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Labour secure wins in first results of the night – as Reform take second place from Tories | Politics News

Labour have secured their first wins of the night as early election results begin to come in.

Shadow education secretary Bridget Phillipson held on to Houghton and Sunderland South with an increased majority, while her colleague Ian Lavery kept Blyth and Ashington.

But in the first blows for the Conservative Party, Reform UK came second in both seats, pushing the Tories into third place.

Politics live: Tories to collapse in worst result ever, exit poll predicts

It comes as Sir Keir Starmer’s party looks set for a landslide victory after the exit poll projected it would win 410 seats overnight – with an overall majority of 170 in the Commons.

That compares to a prediction of just 131 seats for Rishi Sunak’s Conservatives – which would be the lowest seat tally in the party’s history – along with the expected loss of some big beasts, including Chancellor Jeremy Hunt.

Labour’s deputy leader – and possibly the next deputy prime minister – Angela Rayner told Sky News that Sir Keir had “done a tremendous job in transforming the Labour Party and putting forward a programme for government that the country can get behind”.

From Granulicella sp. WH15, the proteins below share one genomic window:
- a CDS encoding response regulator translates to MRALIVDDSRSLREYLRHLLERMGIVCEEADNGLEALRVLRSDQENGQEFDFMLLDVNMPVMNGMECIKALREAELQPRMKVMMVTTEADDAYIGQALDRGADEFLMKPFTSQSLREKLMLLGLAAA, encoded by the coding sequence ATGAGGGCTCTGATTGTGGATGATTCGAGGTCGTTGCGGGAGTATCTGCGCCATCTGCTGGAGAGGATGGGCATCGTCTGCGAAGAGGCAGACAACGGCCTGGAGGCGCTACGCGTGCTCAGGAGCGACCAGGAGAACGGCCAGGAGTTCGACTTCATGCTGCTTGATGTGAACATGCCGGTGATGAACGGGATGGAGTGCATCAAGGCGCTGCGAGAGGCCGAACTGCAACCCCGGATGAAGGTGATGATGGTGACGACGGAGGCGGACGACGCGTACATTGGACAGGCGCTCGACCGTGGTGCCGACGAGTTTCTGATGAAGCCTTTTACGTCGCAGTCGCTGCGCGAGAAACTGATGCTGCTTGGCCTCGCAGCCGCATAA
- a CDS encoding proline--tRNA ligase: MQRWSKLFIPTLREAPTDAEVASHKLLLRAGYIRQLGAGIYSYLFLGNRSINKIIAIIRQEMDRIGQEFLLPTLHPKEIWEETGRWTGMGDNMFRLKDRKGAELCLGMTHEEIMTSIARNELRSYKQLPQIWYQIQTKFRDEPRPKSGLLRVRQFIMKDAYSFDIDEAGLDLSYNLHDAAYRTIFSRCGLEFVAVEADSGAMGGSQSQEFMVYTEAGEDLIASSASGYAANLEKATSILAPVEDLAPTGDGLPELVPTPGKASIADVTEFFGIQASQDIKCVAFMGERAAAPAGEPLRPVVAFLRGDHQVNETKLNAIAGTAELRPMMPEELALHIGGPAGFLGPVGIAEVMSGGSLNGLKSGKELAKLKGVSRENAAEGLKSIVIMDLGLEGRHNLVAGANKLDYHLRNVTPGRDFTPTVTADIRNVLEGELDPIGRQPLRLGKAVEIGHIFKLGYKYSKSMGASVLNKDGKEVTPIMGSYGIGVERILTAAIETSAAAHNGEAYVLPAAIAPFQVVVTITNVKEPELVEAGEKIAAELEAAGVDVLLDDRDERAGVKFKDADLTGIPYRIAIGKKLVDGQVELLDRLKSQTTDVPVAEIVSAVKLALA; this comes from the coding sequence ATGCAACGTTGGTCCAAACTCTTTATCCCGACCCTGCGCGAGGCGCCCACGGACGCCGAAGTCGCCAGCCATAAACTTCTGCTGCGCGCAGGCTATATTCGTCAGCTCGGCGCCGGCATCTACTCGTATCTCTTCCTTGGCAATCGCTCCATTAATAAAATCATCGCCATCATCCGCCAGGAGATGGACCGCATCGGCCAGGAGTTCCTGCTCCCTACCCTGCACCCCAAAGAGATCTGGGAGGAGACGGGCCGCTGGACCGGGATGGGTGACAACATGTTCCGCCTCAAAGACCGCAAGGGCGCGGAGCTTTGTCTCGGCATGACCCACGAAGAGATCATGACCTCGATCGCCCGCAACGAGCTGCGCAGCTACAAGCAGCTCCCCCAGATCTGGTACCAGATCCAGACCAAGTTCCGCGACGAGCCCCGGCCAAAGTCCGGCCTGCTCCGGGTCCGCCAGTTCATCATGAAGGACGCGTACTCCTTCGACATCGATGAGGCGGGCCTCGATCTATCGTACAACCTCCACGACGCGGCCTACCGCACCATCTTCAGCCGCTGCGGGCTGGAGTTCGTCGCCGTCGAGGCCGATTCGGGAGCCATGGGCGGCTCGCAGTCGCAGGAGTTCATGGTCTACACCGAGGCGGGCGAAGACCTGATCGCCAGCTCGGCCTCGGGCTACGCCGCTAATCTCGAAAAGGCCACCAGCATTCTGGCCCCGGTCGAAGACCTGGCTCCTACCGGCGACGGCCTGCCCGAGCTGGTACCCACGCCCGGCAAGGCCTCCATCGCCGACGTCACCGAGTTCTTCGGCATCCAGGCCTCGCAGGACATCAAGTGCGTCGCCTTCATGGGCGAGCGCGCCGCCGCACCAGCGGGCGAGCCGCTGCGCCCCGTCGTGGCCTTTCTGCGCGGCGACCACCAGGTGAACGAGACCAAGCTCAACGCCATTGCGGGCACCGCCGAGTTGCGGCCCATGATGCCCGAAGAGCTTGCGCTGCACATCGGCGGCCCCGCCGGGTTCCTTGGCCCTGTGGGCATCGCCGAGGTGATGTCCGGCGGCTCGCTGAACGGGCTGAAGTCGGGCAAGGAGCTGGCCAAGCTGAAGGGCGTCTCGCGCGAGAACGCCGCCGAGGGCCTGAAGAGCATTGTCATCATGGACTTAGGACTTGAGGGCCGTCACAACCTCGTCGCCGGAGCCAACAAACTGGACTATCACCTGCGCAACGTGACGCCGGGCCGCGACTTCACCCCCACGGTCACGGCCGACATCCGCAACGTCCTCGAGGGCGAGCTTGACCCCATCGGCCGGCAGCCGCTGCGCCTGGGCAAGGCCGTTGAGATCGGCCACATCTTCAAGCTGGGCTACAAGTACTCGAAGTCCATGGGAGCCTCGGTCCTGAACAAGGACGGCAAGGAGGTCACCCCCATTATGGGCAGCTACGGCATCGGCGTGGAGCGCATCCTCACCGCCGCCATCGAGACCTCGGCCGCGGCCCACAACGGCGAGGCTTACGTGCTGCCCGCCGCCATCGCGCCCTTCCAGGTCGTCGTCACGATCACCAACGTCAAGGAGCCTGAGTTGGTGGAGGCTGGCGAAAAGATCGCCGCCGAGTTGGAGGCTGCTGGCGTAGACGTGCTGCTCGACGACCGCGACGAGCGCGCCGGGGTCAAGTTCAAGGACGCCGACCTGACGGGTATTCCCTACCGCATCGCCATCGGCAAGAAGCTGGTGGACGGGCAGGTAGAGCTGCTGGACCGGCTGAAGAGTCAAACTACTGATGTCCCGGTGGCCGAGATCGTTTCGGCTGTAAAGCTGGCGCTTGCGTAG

Meanwhile, a Conservative Party spokesperson said: “If these results are correct it is clear that Starmer and Angela Rayner will be in Downing Street tomorrow – that means your taxes will rise and our country will be less secure.”

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The Liberal Democrats are also looking likely to have a strong night, going from 11 seats to 61 in the poll, while the SNP could fall to as few as 10 seats – swapping with the Lib Dems as the third largest party.

Reform’s first real electoral test could see them win as many as 13 seats, according to the poll – with Nigel Farage almost certain to take Clacton.

And the Green Party could gain an extra seat, taking their total to two.

The results have started coming in after a six-week campaign, launched by Mr Sunak in the pouring rain in Downing Street.

He has faced a number of mishaps throughout the campaign, from his decision to leave D-Day early to his party becoming embroiled in a betting scandal.

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